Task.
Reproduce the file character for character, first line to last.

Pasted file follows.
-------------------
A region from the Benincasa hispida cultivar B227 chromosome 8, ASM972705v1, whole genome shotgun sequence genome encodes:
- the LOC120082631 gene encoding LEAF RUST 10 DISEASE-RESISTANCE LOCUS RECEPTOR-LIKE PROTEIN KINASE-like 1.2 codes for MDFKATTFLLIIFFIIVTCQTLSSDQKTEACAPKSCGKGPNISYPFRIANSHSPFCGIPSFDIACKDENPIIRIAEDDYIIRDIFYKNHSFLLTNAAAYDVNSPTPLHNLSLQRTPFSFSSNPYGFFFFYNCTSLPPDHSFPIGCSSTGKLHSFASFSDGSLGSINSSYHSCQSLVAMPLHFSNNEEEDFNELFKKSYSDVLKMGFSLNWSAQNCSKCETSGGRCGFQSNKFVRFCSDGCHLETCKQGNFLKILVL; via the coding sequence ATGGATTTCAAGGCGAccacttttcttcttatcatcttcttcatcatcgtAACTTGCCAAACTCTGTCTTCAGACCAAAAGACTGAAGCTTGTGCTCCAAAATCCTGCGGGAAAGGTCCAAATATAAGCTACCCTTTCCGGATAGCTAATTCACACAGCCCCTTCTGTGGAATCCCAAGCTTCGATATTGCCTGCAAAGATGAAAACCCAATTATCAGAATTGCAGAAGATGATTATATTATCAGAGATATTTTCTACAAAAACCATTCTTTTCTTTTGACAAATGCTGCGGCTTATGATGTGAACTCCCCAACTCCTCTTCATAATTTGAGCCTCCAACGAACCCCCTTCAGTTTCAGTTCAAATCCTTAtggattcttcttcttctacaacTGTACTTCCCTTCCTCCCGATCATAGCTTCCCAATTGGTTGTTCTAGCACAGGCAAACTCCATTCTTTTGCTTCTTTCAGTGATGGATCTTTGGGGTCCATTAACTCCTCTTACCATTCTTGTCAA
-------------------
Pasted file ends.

A region from the Benincasa hispida cultivar B227 chromosome 8, ASM972705v1, whole genome shotgun sequence genome encodes:
- the LOC120082631 gene encoding LEAF RUST 10 DISEASE-RESISTANCE LOCUS RECEPTOR-LIKE PROTEIN KINASE-like 1.2 codes for MDFKATTFLLIIFFIIVTCQTLSSDQKTEACAPKSCGKGPNISYPFRIANSHSPFCGIPSFDIACKDENPIIRIAEDDYIIRDIFYKNHSFLLTNAAAYDVNSPTPLHNLSLQRTPFSFSSNPYGFFFFYNCTSLPPDHSFPIGCSSTGKLHSFASFSDGSLGSINSSYHSCQSLVAMPLHFSNNEEEDFNELFKKSYSDVLKMGFSLNWSAQNCSKCETSGGRCGFQSNKFVRFCSDGCHLETCKQGNFLKILVL; via the coding sequence ATGGATTTCAAGGCGAccacttttcttcttatcatcttcttcatcatcgtAACTTGCCAAACTCTGTCTTCAGACCAAAAGACTGAAGCTTGTGCTCCAAAATCCTGCGGGAAAGGTCCAAATATAAGCTACCCTTTCCGGATAGCTAATTCACACAGCCCCTTCTGTGGAATCCCAAGCTTCGATATTGCCTGCAAAGATGAAAACCCAATTATCAGAATTGCAGAAGATGATTATATTATCAGAGATATTTTCTACAAAAACCATTCTTTTCTTTTGACAAATGCTGCGGCTTATGATGTGAACTCCCCAACTCCTCTTCATAATTTGAGCCTCCAACGAACCCCCTTCAGTTTCAGTTCAAATCCTTAtggattcttcttcttctacaacTGTACTTCCCTTCCTCCCGATCATAGCTTCCCAATTGGTTGTTCTAGCACAGGCAAACTCCATTCTTTTGCTTCTTTCAGTGATGGATCTTTGGGGTCCATTAACTCCTCTTACCATTCTTGTCAA